EA Games Left 4 Dead
Some things have always gone great together: peanut butter and jelly, macaroni and cheese, and of course, the ultimate combination -- zombies and high doses of gratuitous violence.
- Tight controls, amazing variety, pulse-pounding gameplay
- Slightly dense AI allies, campy dialogue, can get repetitive
The team at Valve has delivered another amazing experience with their latest effort, the survival FPS Left 4 Dead. With an amazing range of variety, unprecedented team dynamics and a genuinely frightening atmosphere, L4D is the game horror enthusiasts and trigger happy shooter fans have been waiting for.
Price$ 99.95 (AUD)
Some things have always gone great together: peanut butter and jelly, macaroni and cheese, and of course, the ultimate combination — zombies and high doses of gratuitous violence. Valve's highly anticipated cooperative survival shooter has finally arrived, but does it live up to the flesh-munching, sinew-snapping, shotgun-pumping hype? The short answer is a highly enthusiastic "yes". The long answer would be a somewhat MORE enthusiastic, "Boomer to your left! Flank the Horde, flank the Horde! BOOM — headshot!"
Evil in your Residence
It's finally happened: the zombie apocalypse is upon us. What exactly spurred this epidemic of the walking dead? Illegal pharmaceutical outbreak? Ancient ritual gone awry? My question to you is, when you're standing before a rampaging behemoth known simply as the "Tank", molotov-cocktail in hand — does it really matter? Left 4 Dead chronicles four heavily-armed Survivors who — under the rather unfortunate circumstance of an undead invasion -- are forced to fight alongside one another in order to put an army of corpses back in their shallow graves.
Even with the game's limited selection of playable Survivors, L4D's characters don't share any special attributes or skills that really separate them from their gun-toting counterparts. Where this may feel like a letdown for some, this design choice definitely has its perks as gamers won't be rushing to snag the "best" character out of the four, their differences purely aesthetic. The way the Survivors play is completely up to the person holding the controller -- and in most cases, the adrenaline-filled fire-fights will more than likely have you forgetting who you chose to begin with. While it would have been interesting to see a class system implemented or certain abilities available for specific characters, as long as you have a team-mate with a first-aid kit, there's no reason to even bother shouting "Medic!"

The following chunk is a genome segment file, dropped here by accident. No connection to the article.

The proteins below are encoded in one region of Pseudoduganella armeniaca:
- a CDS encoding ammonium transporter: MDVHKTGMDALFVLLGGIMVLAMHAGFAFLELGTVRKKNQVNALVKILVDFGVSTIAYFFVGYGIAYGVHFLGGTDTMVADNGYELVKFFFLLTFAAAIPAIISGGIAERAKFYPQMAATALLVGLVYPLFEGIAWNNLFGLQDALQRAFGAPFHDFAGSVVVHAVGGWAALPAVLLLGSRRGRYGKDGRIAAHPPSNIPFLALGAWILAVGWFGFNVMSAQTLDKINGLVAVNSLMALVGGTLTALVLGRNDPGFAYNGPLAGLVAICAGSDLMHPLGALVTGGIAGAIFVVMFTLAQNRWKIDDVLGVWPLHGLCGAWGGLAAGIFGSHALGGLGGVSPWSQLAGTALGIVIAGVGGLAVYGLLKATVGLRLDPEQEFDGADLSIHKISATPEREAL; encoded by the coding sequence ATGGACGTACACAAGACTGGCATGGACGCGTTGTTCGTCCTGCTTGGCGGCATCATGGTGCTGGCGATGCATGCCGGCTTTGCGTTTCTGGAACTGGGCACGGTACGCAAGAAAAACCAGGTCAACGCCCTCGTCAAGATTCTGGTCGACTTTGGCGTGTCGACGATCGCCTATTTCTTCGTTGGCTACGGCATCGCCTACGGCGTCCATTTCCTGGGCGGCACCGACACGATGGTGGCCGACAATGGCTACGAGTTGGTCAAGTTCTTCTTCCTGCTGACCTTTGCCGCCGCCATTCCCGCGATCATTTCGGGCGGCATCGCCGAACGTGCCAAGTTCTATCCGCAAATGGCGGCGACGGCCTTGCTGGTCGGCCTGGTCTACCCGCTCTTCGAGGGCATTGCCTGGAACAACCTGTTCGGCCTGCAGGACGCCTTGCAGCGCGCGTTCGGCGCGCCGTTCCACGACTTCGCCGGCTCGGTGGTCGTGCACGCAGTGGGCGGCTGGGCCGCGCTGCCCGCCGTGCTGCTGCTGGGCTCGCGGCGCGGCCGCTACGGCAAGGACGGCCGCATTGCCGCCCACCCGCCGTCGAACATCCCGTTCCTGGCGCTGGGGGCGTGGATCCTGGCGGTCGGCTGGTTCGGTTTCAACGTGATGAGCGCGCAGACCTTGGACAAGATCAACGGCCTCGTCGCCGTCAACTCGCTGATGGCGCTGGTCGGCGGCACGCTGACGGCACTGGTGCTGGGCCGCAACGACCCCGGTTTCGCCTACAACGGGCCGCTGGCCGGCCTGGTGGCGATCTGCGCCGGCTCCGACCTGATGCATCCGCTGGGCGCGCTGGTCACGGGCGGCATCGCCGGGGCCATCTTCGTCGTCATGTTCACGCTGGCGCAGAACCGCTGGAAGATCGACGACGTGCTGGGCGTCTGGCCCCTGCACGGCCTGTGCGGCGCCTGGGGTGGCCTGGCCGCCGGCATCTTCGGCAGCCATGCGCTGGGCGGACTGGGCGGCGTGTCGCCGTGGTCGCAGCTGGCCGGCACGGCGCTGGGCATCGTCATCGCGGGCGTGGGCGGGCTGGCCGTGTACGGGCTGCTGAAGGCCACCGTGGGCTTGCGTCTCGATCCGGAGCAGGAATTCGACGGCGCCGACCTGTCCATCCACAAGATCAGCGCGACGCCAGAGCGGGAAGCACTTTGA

Down in the Ground
Each player is allowed two default weapons — a pistol with limitless ammo, and a secondary firearm ranging from assault rifles to automatic shotguns. Variety is certainly the spice of life in L4D, as each weapon handles remarkably different, allowing players to really carve out their own niche and style of gameplay. From sniping Smokers with the hunting rifle to a steady stream of bullets with the submachine gun, L4D's weapons cover all of your basic zombie-massacre needs, including incredibly rewarding melee attacks from the brunt of each weapon. Survivors also have four basic item slots designated for flashlights, homebrewn explosives, med-kits, and bottles of pills for quick healing. When playing as the Infected in Versus mode, however, your range of attacks change from simple firearms to incredibly inventive (and oft-disgusting) forms of taking down your opponents, from vomiting streams of Horde attracting bile onto the oncoming survivors to giving a quite literal tongue-lashing to your foes. No matter how you decide to play, Left 4 Dead's got you covered in variety, style, and control with even the swift clawing that comes from a Hunter's rotting hand feeling incredibly natural with a squeeze of the left trigger.